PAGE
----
This Day in History… January 4, 1754

Founding of Columbia University

U.S. #1029 was issued on the school’s 200th anniversary.

On January 4, 1754, King’s College (later Columbia University) was founded in New York.

Lewis Morris was one of the first people to suggest establishing a college in the Province of New York in 1704. He suggested a plot of land given to Trinity Church by Lord Cornburry known as King’s Farm. No steps would be taken for nearly 50 years.

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This Day in History… January 3, 1777

Battle of Princeton

U.S. #1704 was issued on the 200th anniversary of the battle.

On January 3, 1777, George Washington earned a major victory at Princeton, New Jersey.

In late December 1776, General George Washington famously led his men across the Delaware River to capture the town of Trenton, New Jersey.  To retaliate, British General Lord Cornwallis assembled a force of over 9,000 men at nearby Princeton.

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This Day in History… January 2, 1952

Betsy Ross Stamp

U.S. #1004 was issued on this day in 1952.

On January 2, 1952, the US Post Office Department issued a commemorative stamp honoring Betsy Ross, one day after her 200th birthday.

Elizabeth Griscom “Betsy” Ross was born on January 1, 1752, in Philadelphia, Pennsylvania.  The eighth of seventeen children, Betsy was raised in a Quaker household and learned to sew from her great-aunt.

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This Day in History… January 1, 1913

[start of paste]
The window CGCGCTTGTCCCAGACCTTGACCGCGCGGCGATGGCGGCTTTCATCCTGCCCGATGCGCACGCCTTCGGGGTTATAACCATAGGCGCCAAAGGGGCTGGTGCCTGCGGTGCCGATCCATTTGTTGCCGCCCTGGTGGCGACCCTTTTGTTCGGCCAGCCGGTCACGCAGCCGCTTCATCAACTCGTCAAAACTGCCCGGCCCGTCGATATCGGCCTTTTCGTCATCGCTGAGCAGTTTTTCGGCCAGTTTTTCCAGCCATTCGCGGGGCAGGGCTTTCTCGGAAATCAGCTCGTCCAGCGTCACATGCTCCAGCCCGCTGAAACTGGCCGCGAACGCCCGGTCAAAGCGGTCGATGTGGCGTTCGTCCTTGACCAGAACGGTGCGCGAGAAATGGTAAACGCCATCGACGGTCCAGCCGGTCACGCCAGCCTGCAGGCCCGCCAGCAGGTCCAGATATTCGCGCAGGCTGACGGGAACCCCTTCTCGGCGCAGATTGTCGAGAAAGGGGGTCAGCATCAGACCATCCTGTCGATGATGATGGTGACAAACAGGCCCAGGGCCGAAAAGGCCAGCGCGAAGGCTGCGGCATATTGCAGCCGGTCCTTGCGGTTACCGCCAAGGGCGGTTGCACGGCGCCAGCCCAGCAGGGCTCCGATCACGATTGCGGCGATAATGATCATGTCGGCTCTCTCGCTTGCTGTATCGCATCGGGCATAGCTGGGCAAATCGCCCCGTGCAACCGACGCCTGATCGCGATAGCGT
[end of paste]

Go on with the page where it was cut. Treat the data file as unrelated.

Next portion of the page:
Parcel Post Service Begins

U.S. #Q1 pictures a Post Office clerk.

On January 1, 1913, the US Post Office Department initiated its Parcel Post Service for fourth-class mail.

Before 1912, private companies controlled package deliveries throughout the United States. Because delivering packages in larger cities could make more money, these companies often overlooked small towns.

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This Day in History… December 31, 1903

Happy New Year’s Eve! 

U.S. #3369 pictures a Saturday Evening Post cover from 1937.

On December 31, 1903, Times Square hosted its first-ever New Year’s Eve Celebration.

The history of New York’s New Year’s Eve celebration is closely tied to newspaper publisher Adolph Ochs and the New York Times. For over a century, New Yorkers and visitors have rung in the New Year together at the New York Times Building.

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This Day in History… December 30, 1992

First U.S. Chinese New Year Stamp

U.S. #2720 – America’s first Chinese New Year stamp, issued on this day in 1992.

On December 30, 1992, the USPS issued its first Chinese New Year stamp, honoring the start of the Year of the Rooster.

The issue of this stamp was in part inspired by repeated requests for stamps to honor additional holidays – New Year’s, Easter, the Fourth of July, and Thanksgiving. There had also been calls for stamps honoring the signs of the Zodiac. There had also been several groups calling for stamps to recognize the contributions of Asian Americans, while the USPS wanted to explore topics to appeal to younger Asian American collectors.

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Posted in December 2017, This Day in History | 2 Comments